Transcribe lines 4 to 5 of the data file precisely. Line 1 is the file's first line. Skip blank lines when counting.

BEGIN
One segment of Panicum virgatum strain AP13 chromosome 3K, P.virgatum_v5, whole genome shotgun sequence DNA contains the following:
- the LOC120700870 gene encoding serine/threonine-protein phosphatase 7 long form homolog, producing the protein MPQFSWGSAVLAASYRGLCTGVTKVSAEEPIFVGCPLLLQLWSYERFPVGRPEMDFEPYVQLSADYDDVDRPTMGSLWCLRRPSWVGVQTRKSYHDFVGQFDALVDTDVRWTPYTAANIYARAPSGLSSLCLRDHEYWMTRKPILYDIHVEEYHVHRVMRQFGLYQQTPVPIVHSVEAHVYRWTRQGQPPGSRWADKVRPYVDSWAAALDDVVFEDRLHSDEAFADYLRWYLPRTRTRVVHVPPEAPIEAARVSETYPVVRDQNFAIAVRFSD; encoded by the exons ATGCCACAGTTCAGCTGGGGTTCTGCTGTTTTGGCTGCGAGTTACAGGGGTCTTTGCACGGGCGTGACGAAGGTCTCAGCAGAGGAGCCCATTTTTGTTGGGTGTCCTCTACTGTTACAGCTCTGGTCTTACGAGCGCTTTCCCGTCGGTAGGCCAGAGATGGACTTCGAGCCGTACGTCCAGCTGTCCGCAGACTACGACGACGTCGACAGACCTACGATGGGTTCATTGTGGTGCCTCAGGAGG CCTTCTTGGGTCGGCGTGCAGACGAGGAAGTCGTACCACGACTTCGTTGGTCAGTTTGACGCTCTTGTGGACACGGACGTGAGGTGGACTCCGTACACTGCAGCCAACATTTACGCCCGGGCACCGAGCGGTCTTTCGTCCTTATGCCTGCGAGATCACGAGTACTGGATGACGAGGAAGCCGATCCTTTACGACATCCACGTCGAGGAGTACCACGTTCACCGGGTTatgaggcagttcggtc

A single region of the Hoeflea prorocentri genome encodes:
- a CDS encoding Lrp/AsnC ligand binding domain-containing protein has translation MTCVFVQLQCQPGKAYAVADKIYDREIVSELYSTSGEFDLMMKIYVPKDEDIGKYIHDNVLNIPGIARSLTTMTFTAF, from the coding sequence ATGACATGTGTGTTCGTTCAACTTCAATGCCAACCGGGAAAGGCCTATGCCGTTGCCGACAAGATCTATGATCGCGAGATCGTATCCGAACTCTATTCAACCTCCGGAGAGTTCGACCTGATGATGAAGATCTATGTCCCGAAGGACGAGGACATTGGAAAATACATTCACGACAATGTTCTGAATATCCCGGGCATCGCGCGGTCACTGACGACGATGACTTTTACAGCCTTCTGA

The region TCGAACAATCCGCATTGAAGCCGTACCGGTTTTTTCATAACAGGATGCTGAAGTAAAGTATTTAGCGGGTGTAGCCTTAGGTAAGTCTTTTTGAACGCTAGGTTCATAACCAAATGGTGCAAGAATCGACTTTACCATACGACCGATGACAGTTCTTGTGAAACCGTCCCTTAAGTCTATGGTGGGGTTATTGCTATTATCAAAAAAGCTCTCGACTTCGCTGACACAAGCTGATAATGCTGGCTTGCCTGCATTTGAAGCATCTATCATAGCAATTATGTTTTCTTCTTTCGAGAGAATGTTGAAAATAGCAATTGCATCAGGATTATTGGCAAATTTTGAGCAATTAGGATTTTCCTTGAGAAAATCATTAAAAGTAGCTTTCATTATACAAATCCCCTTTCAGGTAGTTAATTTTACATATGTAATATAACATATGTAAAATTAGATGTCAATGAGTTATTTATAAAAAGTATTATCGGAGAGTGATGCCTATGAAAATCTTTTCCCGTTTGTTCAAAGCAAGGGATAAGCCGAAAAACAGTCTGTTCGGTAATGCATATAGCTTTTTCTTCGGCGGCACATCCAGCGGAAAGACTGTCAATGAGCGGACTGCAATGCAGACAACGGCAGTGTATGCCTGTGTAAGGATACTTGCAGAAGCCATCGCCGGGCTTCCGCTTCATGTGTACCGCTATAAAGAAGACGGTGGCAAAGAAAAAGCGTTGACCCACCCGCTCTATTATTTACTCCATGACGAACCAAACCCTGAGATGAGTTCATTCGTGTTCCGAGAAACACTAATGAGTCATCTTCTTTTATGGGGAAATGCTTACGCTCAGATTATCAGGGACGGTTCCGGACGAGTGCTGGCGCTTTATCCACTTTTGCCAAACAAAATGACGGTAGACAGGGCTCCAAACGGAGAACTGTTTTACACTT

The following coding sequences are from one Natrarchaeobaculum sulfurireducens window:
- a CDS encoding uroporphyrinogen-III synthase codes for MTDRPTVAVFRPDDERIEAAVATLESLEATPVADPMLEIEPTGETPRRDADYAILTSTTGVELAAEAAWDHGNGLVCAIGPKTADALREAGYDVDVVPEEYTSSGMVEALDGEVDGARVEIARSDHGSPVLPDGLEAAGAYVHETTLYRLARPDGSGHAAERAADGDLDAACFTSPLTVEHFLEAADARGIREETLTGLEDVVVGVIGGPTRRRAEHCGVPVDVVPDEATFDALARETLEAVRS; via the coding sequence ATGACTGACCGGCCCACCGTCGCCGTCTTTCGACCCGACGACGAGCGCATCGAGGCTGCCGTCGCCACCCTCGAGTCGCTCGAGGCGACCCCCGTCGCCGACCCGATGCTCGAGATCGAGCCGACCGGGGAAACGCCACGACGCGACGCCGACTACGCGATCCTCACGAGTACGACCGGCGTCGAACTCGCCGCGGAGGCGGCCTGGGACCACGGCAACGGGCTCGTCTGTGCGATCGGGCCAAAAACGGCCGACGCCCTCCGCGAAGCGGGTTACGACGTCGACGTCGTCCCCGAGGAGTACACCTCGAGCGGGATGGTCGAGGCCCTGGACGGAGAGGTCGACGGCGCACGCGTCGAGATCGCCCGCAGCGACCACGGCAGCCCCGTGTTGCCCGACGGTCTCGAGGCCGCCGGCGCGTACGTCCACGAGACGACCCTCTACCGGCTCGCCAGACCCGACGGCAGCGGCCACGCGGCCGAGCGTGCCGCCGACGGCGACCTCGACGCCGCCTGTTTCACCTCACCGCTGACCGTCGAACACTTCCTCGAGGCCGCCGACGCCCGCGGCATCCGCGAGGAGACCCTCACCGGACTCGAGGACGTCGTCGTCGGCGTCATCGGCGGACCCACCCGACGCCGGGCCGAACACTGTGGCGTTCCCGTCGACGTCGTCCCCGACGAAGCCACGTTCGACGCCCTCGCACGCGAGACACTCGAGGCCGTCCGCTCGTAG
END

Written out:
- a CDS encoding Lrp/AsnC ligand binding domain-containing protein has translation MTCVFVQLQCQPGKAYAVADKIYDREIVSELYSTSGEFDLMMKIYVPKDEDIGKYIHDNVLNIPGIARSLTTMTFTAF, from the coding sequence ATGACATGTGTGTTCGTTCAACTTCAATGCCAACCGGGAAAGGCCTATGCCGTTGCCGACAAGATCTATGATCGCGAGATCGTATCCGAACTCTATTCAACCTCCGGAGAGTTCGACCTGATGATGAAGATCTATGTCCCGAAGGACGAGGACATTGGAAAATACATTCACGACAATGTTCTGAATATCCCGGGCATCGCGCGGTCACTGACGACGATGACTTTTACAGCCTTCTGA

The region TCGAACAATCCGCATTGAAGCCGTACCGGTTTTTTCATAACAGGATGCTGAAGTAAAGTATTTAGCGGGTGTAGCCTTAGGTAAGTCTTTTTGAACGCTAGGTTCATAACCAAATGGTGCAAGAATCGACTTTACCATACGACCGATGACAGTTCTTGTGAAACCGTCCCTTAAGTCTATGGTGGGGTTATTGCTATTATCAAAAAAGCTCTCGACTTCGCTGACACAAGCTGATAATGCTGGCTTGCCTGCATTTGAAGCATCTATCATAGCAATTATGTTTTCTTCTTTCGAGAGAATGTTGAAAATAGCAATTGCATCAGGATTATTGGCAAATTTTGAGCAATTAGGATTTTCCTTGAGAAAATCATTAAAAGTAGCTTTCATTATACAAATCCCCTTTCAGGTAGTTAATTTTACATATGTAATATAACATATGTAAAATTAGATGTCAATGAGTTATTTATAAAAAGTATTATCGGAGAGTGATGCCTATGAAAATCTTTTCCCGTTTGTTCAAAGCAAGGGATAAGCCGAAAAACAGTCTGTTCGGTAATGCATATAGCTTTTTCTTCGGCGGCACATCCAGCGGAAAGACTGTCAATGAGCGGACTGCAATGCAGACAACGGCAGTGTATGCCTGTGTAAGGATACTTGCAGAAGCCATCGCCGGGCTTCCGCTTCATGTGTACCGCTATAAAGAAGACGGTGGCAAAGAAAAAGCGTTGACCCACCCGCTCTATTATTTACTCCATGACGAACCAAACCCTGAGATGAGTTCATTCGTGTTCCGAGAAACACTAATGAGTCATCTTCTTTTATGGGGAAATGCTTACGCTCAGATTATCAGGGACGGTTCCGGACGAGTGCTGGCGCTTTATCCACTTTTGCCAAACAAAATGACGGTAGACAGGGCTCCAAACGGAGAACTGTTTTACACTT